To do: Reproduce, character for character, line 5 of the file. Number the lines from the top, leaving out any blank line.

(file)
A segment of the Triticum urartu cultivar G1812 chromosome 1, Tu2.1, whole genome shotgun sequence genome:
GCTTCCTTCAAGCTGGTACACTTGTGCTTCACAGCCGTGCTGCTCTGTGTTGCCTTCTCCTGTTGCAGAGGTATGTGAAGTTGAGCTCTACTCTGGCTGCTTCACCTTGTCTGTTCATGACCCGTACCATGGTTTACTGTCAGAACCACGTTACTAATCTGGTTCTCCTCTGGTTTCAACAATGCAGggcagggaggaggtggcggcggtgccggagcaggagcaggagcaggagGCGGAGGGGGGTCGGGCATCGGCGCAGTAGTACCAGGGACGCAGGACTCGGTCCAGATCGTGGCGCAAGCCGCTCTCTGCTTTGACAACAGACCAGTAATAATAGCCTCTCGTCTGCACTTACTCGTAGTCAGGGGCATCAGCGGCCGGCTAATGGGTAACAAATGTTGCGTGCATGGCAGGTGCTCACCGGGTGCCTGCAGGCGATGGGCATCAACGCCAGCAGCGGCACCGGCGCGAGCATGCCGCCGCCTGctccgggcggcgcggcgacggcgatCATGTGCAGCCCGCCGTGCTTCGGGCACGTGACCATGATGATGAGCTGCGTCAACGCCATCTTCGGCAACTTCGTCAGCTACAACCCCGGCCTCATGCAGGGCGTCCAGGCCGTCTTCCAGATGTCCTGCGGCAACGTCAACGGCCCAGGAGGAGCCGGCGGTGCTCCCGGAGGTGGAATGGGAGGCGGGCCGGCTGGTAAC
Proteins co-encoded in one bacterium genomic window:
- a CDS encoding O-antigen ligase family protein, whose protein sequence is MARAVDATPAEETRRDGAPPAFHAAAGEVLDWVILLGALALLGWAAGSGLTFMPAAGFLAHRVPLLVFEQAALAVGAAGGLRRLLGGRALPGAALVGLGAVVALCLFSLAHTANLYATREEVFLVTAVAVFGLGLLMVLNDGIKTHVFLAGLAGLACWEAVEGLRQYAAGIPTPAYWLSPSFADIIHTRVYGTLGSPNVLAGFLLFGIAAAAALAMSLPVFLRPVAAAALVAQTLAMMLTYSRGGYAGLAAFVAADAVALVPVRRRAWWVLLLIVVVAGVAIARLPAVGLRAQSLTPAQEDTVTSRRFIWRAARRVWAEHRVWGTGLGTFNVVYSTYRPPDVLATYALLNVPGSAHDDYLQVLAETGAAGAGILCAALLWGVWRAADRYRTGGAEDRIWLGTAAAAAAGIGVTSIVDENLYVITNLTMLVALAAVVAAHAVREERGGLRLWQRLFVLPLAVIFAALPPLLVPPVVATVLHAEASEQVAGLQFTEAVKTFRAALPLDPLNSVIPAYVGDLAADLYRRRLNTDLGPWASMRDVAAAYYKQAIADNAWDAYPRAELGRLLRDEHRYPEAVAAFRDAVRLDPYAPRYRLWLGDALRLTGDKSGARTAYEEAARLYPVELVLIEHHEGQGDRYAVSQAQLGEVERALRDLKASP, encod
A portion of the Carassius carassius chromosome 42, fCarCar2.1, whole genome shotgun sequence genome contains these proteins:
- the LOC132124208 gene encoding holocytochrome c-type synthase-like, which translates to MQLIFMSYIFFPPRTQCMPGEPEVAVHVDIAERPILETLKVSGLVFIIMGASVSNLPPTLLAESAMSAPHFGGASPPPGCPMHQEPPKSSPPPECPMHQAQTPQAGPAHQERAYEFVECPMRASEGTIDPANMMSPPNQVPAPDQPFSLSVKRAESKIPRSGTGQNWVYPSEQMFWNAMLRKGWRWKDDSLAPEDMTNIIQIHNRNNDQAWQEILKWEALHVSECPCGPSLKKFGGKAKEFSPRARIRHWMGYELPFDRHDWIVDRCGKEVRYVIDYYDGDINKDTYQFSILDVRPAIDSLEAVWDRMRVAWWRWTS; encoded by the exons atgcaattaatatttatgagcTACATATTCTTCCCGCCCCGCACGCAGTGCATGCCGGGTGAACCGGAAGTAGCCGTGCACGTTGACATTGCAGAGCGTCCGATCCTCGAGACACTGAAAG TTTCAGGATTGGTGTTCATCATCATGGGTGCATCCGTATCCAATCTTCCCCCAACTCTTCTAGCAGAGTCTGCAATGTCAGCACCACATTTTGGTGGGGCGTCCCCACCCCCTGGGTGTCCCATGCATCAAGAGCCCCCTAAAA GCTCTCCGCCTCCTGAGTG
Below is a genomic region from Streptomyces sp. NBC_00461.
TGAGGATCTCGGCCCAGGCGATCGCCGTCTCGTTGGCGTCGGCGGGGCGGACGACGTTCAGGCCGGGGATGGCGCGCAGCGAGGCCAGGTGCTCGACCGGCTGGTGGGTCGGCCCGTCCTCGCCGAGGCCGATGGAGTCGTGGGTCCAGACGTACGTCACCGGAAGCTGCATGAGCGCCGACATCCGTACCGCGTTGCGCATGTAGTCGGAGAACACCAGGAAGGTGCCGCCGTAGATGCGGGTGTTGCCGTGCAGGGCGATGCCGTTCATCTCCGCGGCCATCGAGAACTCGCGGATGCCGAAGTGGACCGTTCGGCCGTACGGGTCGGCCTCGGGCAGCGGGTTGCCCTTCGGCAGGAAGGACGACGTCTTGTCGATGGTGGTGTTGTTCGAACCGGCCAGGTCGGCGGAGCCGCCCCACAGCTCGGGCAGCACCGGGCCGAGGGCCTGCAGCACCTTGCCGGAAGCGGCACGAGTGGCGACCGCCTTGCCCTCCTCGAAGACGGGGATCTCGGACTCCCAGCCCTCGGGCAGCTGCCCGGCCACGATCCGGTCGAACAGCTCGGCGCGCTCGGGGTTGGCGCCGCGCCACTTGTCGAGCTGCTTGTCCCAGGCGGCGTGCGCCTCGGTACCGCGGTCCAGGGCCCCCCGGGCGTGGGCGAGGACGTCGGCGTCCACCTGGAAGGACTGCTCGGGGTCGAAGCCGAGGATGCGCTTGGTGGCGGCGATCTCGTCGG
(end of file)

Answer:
A portion of the Carassius carassius chromosome 42, fCarCar2.1, whole genome shotgun sequence genome contains these proteins: